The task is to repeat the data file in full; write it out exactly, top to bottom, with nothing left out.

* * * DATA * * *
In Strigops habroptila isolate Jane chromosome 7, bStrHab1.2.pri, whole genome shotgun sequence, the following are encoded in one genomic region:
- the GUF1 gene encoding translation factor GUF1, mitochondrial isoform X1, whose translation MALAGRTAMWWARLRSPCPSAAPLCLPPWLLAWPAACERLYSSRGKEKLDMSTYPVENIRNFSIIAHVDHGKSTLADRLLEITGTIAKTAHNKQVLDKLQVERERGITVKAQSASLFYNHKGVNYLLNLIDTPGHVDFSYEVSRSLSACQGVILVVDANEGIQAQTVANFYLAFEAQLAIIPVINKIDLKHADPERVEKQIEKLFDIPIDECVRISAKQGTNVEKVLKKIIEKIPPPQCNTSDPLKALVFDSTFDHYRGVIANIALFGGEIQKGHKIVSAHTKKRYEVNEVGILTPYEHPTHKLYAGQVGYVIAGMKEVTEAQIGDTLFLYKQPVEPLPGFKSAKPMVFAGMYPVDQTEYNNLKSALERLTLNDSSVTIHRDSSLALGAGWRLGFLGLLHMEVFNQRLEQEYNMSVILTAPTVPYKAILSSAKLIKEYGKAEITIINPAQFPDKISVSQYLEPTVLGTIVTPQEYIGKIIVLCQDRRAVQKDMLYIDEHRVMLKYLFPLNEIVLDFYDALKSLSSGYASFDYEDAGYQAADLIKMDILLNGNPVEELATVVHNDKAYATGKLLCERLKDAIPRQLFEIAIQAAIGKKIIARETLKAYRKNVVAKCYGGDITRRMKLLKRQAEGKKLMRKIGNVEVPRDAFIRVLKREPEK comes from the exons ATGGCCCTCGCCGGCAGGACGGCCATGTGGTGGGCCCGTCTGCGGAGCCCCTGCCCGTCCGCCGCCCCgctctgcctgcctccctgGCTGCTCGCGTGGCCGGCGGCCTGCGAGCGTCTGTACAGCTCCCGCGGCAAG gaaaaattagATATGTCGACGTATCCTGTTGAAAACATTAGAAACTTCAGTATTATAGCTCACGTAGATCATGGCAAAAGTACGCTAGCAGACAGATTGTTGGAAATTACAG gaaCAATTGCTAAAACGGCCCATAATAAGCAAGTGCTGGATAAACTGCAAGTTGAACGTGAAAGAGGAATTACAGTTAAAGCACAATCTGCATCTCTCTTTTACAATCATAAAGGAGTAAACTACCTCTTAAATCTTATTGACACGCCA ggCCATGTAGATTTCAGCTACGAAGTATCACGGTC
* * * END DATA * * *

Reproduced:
In Strigops habroptila isolate Jane chromosome 7, bStrHab1.2.pri, whole genome shotgun sequence, the following are encoded in one genomic region:
- the GUF1 gene encoding translation factor GUF1, mitochondrial isoform X1, whose translation MALAGRTAMWWARLRSPCPSAAPLCLPPWLLAWPAACERLYSSRGKEKLDMSTYPVENIRNFSIIAHVDHGKSTLADRLLEITGTIAKTAHNKQVLDKLQVERERGITVKAQSASLFYNHKGVNYLLNLIDTPGHVDFSYEVSRSLSACQGVILVVDANEGIQAQTVANFYLAFEAQLAIIPVINKIDLKHADPERVEKQIEKLFDIPIDECVRISAKQGTNVEKVLKKIIEKIPPPQCNTSDPLKALVFDSTFDHYRGVIANIALFGGEIQKGHKIVSAHTKKRYEVNEVGILTPYEHPTHKLYAGQVGYVIAGMKEVTEAQIGDTLFLYKQPVEPLPGFKSAKPMVFAGMYPVDQTEYNNLKSALERLTLNDSSVTIHRDSSLALGAGWRLGFLGLLHMEVFNQRLEQEYNMSVILTAPTVPYKAILSSAKLIKEYGKAEITIINPAQFPDKISVSQYLEPTVLGTIVTPQEYIGKIIVLCQDRRAVQKDMLYIDEHRVMLKYLFPLNEIVLDFYDALKSLSSGYASFDYEDAGYQAADLIKMDILLNGNPVEELATVVHNDKAYATGKLLCERLKDAIPRQLFEIAIQAAIGKKIIARETLKAYRKNVVAKCYGGDITRRMKLLKRQAEGKKLMRKIGNVEVPRDAFIRVLKREPEK comes from the exons ATGGCCCTCGCCGGCAGGACGGCCATGTGGTGGGCCCGTCTGCGGAGCCCCTGCCCGTCCGCCGCCCCgctctgcctgcctccctgGCTGCTCGCGTGGCCGGCGGCCTGCGAGCGTCTGTACAGCTCCCGCGGCAAG gaaaaattagATATGTCGACGTATCCTGTTGAAAACATTAGAAACTTCAGTATTATAGCTCACGTAGATCATGGCAAAAGTACGCTAGCAGACAGATTGTTGGAAATTACAG gaaCAATTGCTAAAACGGCCCATAATAAGCAAGTGCTGGATAAACTGCAAGTTGAACGTGAAAGAGGAATTACAGTTAAAGCACAATCTGCATCTCTCTTTTACAATCATAAAGGAGTAAACTACCTCTTAAATCTTATTGACACGCCA ggCCATGTAGATTTCAGCTACGAAGTATCACGGTC